About Display Energy Certificates
Calculating the energy efficiency of public buildings
Unlike Non Domestic Energy Performance Certificates (EPC’s), Display Energy Certificates (DECs) show the energy performance of non domestic buildings based on actual energy consumption.
Who requires a DEC?
An Occupier of a building which has a total ‘useful floor area’ of 250m² or above, publically occupied, and regularly visited by members of the public would be classed as a public building and would therefore require a DEC. This could include schools, museums, hospitals, community centres, leisure centres etc.
What will a DEC Show
The first thing anyone will see on a Display Energy Certificate is the operational rating, which illustrates how efficiently energy has been used in a building, measured on an A to G scale; ‘A’ being the most efficient. The example above shows a building which has a D rating of 86 which betters the energy efficiency score, ‘typical’ of this bulding type.
However when comparing this with previous operational ratings for this building, there has been an improvement in how efficiently energy has been used over time, from 87 in 2014 to 86 in 2015. Moreover the DEC also shows the total CO2 emissions for the building, in tonnes over the course of a year.
A DEC sould be made clearly visible to members of the public e.g. behind a fronmt desk or near a building entrance.
Will I receive anything else with my certificate?
A DEC will also be accompanied by an advisory report which provides useful recommendations for improving the energy performance of the building. This could include management and operational improvements, as well as installation of low or zero carbon technologies.
How long will a DEC last?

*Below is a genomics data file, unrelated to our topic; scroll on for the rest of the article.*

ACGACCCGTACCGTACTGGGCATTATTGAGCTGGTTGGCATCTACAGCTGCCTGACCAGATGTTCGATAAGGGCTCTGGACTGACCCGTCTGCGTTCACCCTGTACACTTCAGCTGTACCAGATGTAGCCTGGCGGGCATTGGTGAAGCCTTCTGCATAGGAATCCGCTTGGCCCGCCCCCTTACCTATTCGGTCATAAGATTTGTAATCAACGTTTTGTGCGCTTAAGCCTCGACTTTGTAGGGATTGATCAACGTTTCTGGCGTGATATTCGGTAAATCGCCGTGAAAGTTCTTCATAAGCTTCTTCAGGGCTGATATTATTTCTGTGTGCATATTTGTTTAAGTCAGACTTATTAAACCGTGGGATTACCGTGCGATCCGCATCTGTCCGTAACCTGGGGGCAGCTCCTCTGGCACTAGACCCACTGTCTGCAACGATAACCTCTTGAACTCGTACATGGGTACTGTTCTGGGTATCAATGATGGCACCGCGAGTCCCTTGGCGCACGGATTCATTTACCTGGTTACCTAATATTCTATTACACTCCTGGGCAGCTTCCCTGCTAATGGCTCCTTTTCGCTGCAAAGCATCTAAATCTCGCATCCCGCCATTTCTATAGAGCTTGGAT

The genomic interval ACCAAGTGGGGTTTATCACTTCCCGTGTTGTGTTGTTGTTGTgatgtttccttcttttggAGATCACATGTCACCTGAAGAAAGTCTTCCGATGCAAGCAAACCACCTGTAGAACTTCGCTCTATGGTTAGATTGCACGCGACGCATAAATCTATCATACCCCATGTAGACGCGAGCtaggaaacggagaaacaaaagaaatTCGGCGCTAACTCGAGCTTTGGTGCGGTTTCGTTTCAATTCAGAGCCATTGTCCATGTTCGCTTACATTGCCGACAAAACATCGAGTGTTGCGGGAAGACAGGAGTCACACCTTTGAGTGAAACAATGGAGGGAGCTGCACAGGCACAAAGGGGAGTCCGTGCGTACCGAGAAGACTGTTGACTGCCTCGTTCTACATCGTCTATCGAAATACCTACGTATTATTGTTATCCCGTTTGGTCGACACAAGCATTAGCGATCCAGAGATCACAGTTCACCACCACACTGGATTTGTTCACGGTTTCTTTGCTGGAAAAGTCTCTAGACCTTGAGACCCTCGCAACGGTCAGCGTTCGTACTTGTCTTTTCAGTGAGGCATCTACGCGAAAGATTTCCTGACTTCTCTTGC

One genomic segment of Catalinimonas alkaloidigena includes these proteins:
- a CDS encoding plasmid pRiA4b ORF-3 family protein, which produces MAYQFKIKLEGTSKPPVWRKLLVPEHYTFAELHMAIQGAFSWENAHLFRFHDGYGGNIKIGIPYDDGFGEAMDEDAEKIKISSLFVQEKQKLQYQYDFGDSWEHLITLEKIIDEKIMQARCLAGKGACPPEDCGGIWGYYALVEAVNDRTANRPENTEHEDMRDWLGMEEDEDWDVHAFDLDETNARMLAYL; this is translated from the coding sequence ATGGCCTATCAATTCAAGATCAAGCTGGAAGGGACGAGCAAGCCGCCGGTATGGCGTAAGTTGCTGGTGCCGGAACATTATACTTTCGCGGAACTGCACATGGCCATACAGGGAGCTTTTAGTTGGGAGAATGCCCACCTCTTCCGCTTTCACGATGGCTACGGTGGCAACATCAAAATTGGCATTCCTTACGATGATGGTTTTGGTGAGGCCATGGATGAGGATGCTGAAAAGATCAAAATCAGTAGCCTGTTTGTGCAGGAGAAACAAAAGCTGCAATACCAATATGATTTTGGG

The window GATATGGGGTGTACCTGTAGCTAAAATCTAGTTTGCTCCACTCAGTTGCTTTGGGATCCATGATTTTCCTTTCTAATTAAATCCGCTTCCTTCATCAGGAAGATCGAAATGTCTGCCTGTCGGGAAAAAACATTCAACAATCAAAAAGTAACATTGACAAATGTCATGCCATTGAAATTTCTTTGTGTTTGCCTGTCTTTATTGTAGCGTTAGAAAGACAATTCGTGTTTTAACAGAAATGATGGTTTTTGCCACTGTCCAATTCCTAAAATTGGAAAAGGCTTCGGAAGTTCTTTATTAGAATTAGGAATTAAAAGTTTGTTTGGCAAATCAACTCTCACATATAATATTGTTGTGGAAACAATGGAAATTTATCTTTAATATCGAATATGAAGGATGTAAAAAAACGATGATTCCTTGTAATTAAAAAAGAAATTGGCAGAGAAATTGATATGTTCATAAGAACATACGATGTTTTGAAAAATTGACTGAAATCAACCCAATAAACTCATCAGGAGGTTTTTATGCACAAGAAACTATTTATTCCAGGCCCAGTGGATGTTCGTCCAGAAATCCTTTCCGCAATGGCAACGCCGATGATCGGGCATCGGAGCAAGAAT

The period in which a DEC is valid, depends on the total useful floor area. If it is more than 1000m² then the DEC is only valid for 1 year (Advisory report is valid 7 years), however if it is between 250m² and 1000m² then both the DEC and advisory report is valid for 10 years.
What will happen if I do not have a DEC to display?
A local authority can issue a penalty charge notice of £500 for failing to display a DEC at all times in a prominent place clearly visible to the public, and £1,000 for failing to possess or have in their control a valid advisory report. In addition to these penalties, it will still be necessary to commission the documents, otherwise further offences will be committed.
If you can demonstrate that you have taken all reasonable steps to avoid breaching the regulations, then the penalty charge notice must be withdrawn.
If you require a DEC assessment then you will need a qualified DEC Assessor to produce A legally valid Display Energy Certificate (DEC). They will use a government approved OR Calc Software (Operational Rating Software). A DEC Assessor can then upload the survey data to the Non Domestic Central Register.